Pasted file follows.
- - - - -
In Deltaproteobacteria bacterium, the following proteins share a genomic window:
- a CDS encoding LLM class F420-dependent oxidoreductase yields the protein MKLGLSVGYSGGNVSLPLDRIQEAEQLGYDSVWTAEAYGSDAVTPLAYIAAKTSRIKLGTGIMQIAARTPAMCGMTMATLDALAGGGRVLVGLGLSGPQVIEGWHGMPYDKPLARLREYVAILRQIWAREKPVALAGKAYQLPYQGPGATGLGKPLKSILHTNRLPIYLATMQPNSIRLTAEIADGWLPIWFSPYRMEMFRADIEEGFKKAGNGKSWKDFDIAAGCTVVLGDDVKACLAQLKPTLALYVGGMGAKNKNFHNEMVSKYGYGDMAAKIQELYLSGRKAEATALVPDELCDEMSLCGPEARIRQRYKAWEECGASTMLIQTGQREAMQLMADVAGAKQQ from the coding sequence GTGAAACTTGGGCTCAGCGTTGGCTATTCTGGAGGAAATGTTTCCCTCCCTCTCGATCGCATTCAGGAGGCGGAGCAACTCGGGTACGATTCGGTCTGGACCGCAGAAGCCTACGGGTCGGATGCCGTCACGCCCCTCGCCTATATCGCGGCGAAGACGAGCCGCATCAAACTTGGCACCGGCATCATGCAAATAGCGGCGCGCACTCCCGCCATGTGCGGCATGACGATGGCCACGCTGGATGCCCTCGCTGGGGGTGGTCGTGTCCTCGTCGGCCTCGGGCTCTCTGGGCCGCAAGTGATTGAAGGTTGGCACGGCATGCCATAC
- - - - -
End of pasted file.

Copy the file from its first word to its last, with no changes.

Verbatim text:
In Deltaproteobacteria bacterium, the following proteins share a genomic window:
- a CDS encoding LLM class F420-dependent oxidoreductase yields the protein MKLGLSVGYSGGNVSLPLDRIQEAEQLGYDSVWTAEAYGSDAVTPLAYIAAKTSRIKLGTGIMQIAARTPAMCGMTMATLDALAGGGRVLVGLGLSGPQVIEGWHGMPYDKPLARLREYVAILRQIWAREKPVALAGKAYQLPYQGPGATGLGKPLKSILHTNRLPIYLATMQPNSIRLTAEIADGWLPIWFSPYRMEMFRADIEEGFKKAGNGKSWKDFDIAAGCTVVLGDDVKACLAQLKPTLALYVGGMGAKNKNFHNEMVSKYGYGDMAAKIQELYLSGRKAEATALVPDELCDEMSLCGPEARIRQRYKAWEECGASTMLIQTGQREAMQLMADVAGAKQQ from the coding sequence GTGAAACTTGGGCTCAGCGTTGGCTATTCTGGAGGAAATGTTTCCCTCCCTCTCGATCGCATTCAGGAGGCGGAGCAACTCGGGTACGATTCGGTCTGGACCGCAGAAGCCTACGGGTCGGATGCCGTCACGCCCCTCGCCTATATCGCGGCGAAGACGAGCCGCATCAAACTTGGCACCGGCATCATGCAAATAGCGGCGCGCACTCCCGCCATGTGCGGCATGACGATGGCCACGCTGGATGCCCTCGCTGGGGGTGGTCGTGTCCTCGTCGGCCTCGGGCTCTCTGGGCCGCAAGTGATTGAAGGTTGGCACGGCATGCCATAC